Tips for Ensuring A.I. Success Compiled by Brad Stroud, DVM, Stoud Veterinary Embryo Services, Weatherford, Texas, for the National Cattlemen’s Beef Association

Though artificial insemination has many benefits for both seedstock and commerical beef producers, there are many steps you need to be taking to ensure that you get the most bang for your buck. Mishanding Frozen SEMEN CAN LEAD TO BREEDING FAIlURE From semen collection to breeding, there are many opportunities for accidental thermal exposure of semen, which can lead to sperm damage and decreased viability, especially after it reaches the farm or breeding center.

.Who is handling the Semen? •. Lab Technicians .• Support & Clerical Staff .• Couriers .• Cattle Handlers & Ranch Managers .• A.I. salesmen & Technicians Tips for handling SEmen Keep the internal temperature of straws below -130 degrees Celsius (-202 Degrees F) at all times. Canes or Canisters should not be exposed any longer than 8 seconds in the neck of a dewar. It only takes 10 to 12 seconds for the internal temperature of a straw of frozen semen to reach -100 degrees C in the neck of a medium-sized ranch dewar half full of liquid nitrogen.

Your cattle need to be ready to be bred There are several factors that can lead to breeding failures: •. Nutritional Stress .• Poor Heat Detection .• Inadequate A.I. Skills .• Viral Backterial & . metabolic diseases .• Genetic influences • poor semen quality • mishandled frozen semen

March 2014 California Cattleman 43

Why Aren’t you Using Artificial Insemination? Getting the most out of your reproduction program is vital in today’s cattle industry. Recently developed breeding systems for cows and heifers are more reliable, more productive and more profitable than ever before. Using an AI system reduces costs, saves labor and adds value to both your breeding animals and the calves you produce, generating rewards that mean greater profit potential. Get a high percentage of pregnancies in the 1st week of the breeding season resulting in: lncreased Pregnancy Rates: By increasing the potential number of heats during the breeding season and inducing a fertile estrus in many anestrous cows which results in more days postpartum when the next breeding season begins. lncreased Weaning Weights: Earlier-bom calves are heavier at weaning time. lncreased Uniformity of your Calf Crop: Groups of same age, same weight and same color calves are worth more!

More Predictable Performance: Using Proven A.I. Genetics allows you to utilize sires that have Proven Performance. lncreased Cow Productivity: Heifers that are bom early in the calving season are more likely to conceive early in their first breeding season and subsequent breeding seasons, wean heavier calves and are more profitable during their lifetime than their later-born contemporaries.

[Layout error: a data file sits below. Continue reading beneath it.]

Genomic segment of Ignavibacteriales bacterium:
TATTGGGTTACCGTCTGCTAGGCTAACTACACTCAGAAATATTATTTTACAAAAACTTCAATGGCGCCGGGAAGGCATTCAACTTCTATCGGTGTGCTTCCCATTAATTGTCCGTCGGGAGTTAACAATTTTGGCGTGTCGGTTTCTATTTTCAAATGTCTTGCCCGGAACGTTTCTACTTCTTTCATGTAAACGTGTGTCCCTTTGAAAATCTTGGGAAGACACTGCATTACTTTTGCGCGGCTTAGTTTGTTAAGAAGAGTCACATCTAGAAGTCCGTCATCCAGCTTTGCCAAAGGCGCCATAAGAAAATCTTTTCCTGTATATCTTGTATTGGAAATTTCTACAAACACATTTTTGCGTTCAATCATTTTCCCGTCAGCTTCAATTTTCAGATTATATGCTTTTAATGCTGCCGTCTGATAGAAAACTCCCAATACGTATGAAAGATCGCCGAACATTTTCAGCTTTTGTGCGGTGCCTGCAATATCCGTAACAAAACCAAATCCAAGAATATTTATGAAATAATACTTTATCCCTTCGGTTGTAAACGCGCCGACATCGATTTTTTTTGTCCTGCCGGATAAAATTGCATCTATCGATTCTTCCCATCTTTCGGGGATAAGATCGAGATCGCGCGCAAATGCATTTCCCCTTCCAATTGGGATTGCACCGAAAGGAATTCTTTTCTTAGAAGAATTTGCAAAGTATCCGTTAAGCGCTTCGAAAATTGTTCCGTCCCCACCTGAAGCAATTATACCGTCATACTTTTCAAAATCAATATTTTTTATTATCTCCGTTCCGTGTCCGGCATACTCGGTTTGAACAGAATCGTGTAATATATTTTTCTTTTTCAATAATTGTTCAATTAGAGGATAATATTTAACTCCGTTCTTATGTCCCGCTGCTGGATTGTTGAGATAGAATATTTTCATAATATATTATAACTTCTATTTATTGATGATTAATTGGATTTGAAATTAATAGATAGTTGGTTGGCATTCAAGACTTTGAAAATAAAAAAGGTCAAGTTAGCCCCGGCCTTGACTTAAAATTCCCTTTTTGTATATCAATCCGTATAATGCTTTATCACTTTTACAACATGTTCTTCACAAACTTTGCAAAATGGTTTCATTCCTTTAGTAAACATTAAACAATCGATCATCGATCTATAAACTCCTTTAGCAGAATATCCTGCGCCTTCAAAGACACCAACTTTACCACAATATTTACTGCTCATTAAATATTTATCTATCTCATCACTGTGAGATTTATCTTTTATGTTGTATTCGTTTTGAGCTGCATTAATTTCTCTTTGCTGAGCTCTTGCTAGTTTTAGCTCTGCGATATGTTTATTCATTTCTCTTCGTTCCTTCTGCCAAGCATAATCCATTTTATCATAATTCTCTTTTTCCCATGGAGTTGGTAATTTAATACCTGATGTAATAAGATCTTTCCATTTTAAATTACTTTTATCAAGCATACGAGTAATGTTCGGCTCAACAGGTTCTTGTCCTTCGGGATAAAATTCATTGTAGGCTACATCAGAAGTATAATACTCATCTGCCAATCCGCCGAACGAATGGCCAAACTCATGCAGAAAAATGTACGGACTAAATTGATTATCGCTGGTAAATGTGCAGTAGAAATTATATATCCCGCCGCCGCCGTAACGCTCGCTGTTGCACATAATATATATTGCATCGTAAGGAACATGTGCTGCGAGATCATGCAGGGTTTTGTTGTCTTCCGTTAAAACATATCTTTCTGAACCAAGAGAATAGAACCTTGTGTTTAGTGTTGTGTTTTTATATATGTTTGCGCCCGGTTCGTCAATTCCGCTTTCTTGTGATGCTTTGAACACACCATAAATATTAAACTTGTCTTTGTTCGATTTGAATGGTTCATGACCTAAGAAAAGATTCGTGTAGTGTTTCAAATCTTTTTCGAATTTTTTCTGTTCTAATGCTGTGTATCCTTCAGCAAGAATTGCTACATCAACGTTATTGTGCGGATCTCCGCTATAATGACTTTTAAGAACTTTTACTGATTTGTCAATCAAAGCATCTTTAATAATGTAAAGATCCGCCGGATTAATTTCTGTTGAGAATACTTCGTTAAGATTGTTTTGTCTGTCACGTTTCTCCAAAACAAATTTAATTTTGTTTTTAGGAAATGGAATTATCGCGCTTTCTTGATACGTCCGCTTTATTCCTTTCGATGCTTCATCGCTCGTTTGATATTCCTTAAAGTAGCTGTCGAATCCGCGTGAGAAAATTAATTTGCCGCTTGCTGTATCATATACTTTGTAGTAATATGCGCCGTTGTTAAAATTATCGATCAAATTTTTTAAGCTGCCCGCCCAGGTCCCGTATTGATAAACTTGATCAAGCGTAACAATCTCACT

ALL WEST / SELECT SIRES For all your A.I. needs, A.I Schools, liquid nitrogen, heat synchronization programs, Paste Plus microbials or a free Beef Sire Directory call 1-800-426-2697

Estimated Added Value on a 100 cow herd (90 cows pregnant)

Age Advantage: $5054.40

postpartum days are shortened per cow by 13 days when compared to natural breeding. 13 days x 90 cows = 1170 calf days, calves gain 2.7 lbs. per day, 1170 calf days x 2.7 lbs. = 3159 extra lbs @ $1.60/lb = $5054.40

Genetic Advantage: $1320.00

A.I. sired calves can add 15 lbs. over average weaning weight. 55 calves x 15 lbs. = 825 lbs. x $1.60/lb. = $1320.00

Total A.I Advantage: $6374.40 ($5054.40 + $1320.00)

Total cost per 100 cows $1000.60

Total Breeding Cost ($7375.00) - A.I Advantage ($6374.40) = $1000.60

Cost per Calf (90) $11.18 per calf P.O. Box 507 • Burlington, WA 98233 1-800-426-2697 • Fax: 360-757-7808 In California: P.O. Box 1803 • Turlock, CA 95381 1-800-278-8254 • Fax: 209-667-8379

Your California SourCe for Top beef GeneTiCS Call Greg Furtado first for all of your beef semen, CIDRS, semen tanks and breeding supplies. AAR TEN X

Authorized distributor for 061








liVeSToCK enTerpriSeS




Greg furtado 3924 S. Central Avenue • Turlock, CA 95380 (209) 634-8612 • (209) 541-5141 Cell (209) 634-8676 Fax • I-80

44 California Cattleman March 2014


Calving Ease Sires

With so many exciting calving ease sires to choose from, it's hard to pick just one!

A A R TEN X 7008 S A

014AN00377 REG#:15719841 IN FOCUS x ADAPTOR CE




WW 67

YW 136





WW 63

YW 113


014AR02028 REG#:975924 JULIAN B571 x CHEROKEE CNYN CE




WW 57

YW 93



014AN00351 REG#:16396499 FINAL ANSWER x BISMARCK 014AN00376 REG#:16734459 RIGHT ANSWER x NEW DESIGN 205 CE




WW 70

YW 121




014AN00370 REG#:16687592 PIONEER x TRAVELER 004 CE




WW 72

YW 117


014AR02060 REG#:1367533 PACKER x CHATEAU CE




WW 70

YW 116


WW 65


YW 109


014AN00383 REG#:15980098 EMBLAZON x 338 CE




WW 60

YW 100

KCF BENNETT 9126J S100 014HP01019 REG#:42681148 9126J x 3008





WW 42

YW 79

Call today for your FREE copy of the 2014 Beef Sire Directory! RST TIME’S A WASTIN’ 0124

014HH00108 REG#:43123163 ABOUT TIME x BLAZER 1000 CE




WW 49

YW 85

EPD (INFO AS OF 2/14/2014)

March 2014 California Cattleman 45

Scenes from 2014 RedBluff Bull & Gelding Sale

Traynham Ranches’ Brad Cox and longtime Red Bluff Committee member Ron Anderson.

Pictured (L to R): Col. Rick Machado, Beef Northwest’s Ron Curran, Col. Max Olvera and Beef Northwest’s Eric Drees.

Dick England and Red Bluff Sale Committee Member Kenny Hufford.